Phil Cousineau is an independent filmmaker, photographer, worldwide lecturer, adventure travel guide and a television host for Global Spirit, a 10-part series currently airing on PBS. He has published more than 25 books, including The Art of Pilgrimage, The Hero's Journey: The Life and Work of Joseph Campbell, Stoking the Creative Fires and The Olympic Odyssey: Rekindling the Spirit of the Ancient Games. His latest book, The Painted Word (with artwork by Gregg Chadwick), to be published by Viva Editions on September 11, 2012, is his follow-up to Wordcatcher: An Odyssey into the Weird and Wonderful World of Words. He is a Fellow of the Joseph Campbell Foundation and lives with his family in San Francisco, where he coaches youth baseball.
On your nightstand now:
Memories Look at Me by Tomas Tranströmer. This short book by the Nobel Prize winner was written after he endured a stroke that left him bereft of speech. It is lyrically beautiful and almost agonizingly clear in its confrontation with life and death, all inspired by jewel-like anecdotes about growing up in Sweden. Helen of Troy by Bettany Hughes. This long but eloquent and controversial book has provided a great deal of academic background for my own upcoming Who Stole the Arms of the Venus de Milo?, which is why I've read it twice. Video Nights in Kathmandu by Pico Iyer. I reread one of Pico Iyer's travel books every year in preparation for my participation in the best travel writing conference in the country, the one staged by Book Passage, in Corte Madera, Calif.
Favorite book when you were a child:
Adventures of Huckleberry Finn by Mark Twain. We read this book out loud as a family and then took a road trip to Hannibal, Mo., so we could visit the small town where Twain grew up. This book taught me about the beauty of spoken speech rendered as it is, not as it should be.
Your top five authors:
Mark Twain, for the above reasons. James Joyce, because he was Irish-Catholic like me and taught me about the possibilities of reinventing the English language. Milan Kundera, for his sensuality mixed with politics. Philip Levine, for mythologizing the Detroit factory life, where I spent four years during college. James Salter, for being the Best Unknown Novelist in the world, and the sexiest.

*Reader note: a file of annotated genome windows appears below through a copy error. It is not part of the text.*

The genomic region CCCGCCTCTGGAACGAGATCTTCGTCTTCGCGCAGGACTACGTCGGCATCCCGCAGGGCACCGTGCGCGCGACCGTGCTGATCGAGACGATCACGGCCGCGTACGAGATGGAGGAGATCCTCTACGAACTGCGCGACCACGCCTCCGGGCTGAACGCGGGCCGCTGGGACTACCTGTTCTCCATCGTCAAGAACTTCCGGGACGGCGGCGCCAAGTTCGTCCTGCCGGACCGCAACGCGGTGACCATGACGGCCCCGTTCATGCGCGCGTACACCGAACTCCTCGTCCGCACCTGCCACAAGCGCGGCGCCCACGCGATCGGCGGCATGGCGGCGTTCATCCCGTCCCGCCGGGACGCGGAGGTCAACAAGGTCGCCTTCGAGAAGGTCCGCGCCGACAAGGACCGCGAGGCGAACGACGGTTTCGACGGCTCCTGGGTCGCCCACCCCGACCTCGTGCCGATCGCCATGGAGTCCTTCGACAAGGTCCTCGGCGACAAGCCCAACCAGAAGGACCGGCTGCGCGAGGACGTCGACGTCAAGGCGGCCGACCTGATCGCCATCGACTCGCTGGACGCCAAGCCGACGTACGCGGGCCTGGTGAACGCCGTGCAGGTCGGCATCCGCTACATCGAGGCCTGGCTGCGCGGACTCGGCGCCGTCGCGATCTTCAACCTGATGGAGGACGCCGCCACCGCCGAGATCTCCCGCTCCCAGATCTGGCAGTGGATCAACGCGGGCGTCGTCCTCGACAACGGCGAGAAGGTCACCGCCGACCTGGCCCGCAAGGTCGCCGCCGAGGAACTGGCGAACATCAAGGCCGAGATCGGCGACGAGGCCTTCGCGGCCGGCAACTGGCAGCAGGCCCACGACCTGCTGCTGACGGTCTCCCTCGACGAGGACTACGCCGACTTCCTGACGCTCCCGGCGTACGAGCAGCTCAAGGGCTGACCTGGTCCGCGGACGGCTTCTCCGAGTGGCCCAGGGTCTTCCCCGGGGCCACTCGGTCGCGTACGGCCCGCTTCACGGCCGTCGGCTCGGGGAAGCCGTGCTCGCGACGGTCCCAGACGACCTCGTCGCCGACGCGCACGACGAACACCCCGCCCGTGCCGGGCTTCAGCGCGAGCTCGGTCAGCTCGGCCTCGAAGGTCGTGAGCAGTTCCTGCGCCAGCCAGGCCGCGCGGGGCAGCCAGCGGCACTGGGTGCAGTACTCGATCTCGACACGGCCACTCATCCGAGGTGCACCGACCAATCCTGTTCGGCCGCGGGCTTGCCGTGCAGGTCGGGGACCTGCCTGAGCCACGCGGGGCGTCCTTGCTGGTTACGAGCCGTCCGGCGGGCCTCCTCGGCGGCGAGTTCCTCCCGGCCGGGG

Book you've faked reading:
A Brief History of Time by Stephen Hawking, which I began three times but could never finish. Whenever I refer to the book, I say that I tried but couldn't finish it. My old friend, mythologist Joseph Campbell, once advised me, "Never finish a book that bores you. There are too many other marvelous books in the library."
Book you're an evangelist for:
Jack Gilbert's Collected Poems. His poems are pellucid, clear as the Greek mornings where most of them were written, and unsentimental, a rare quality in poets.
Book you've bought for the cover:
The University of California Press edition of Moby Dick with the gorgeous woodcut. I already have three other editions, including the one I inherited from my father, but just had to have that one.
Book that changed your life:
James Joyce's Portrait of an Artist as a Young Man, because I was living in Dublin in the mid-1970s and trying to decide between going home to Detroit and staying in Ireland. An elderly Irish woman in the B&B where I was staying made me some tea and scones and handed me a copy of Joyce's Portrait, saying, "You need to read this." She was right. I stayed in Ireland.
Favorite line from a book:
"The heaventree of stars hung with humid, nightblue fruit." --From Ulysses by James Joyce.
"I want to do to you what spring does to the cherry blossoms." --Pablo Neruda, from the love sonnets.
Book you most want to read again for the first time:
A Sport and a Pastime by James Salter. I reread this book almost every year and every time I wish I had just stumbled across it, say, in Shakespeare and Company bookstore, where I first found it.
Book you suggest beginning writers to read:
Becoming a Writer by Dorothea Brande, circa 1939. This is the most encouraging and yet unapologetically tough primer for writers I've ever come across. This is a book for writers who are unsure if they should write or if they have anything to say; she says if you are unsure, don't write. If you really something to say, let it in, let it out.
Book you recommend for beginning journalists:
Who Stole the News? by Mort Rosenblum. The truest, most impassioned book available today on the realities of journalism, in print and on the Internet. Rosenblum was an A.P. correspondent for almost 40 years and editor of the International Herald Tribune. If you want a history and a prophecy about the future of reporting, read this book.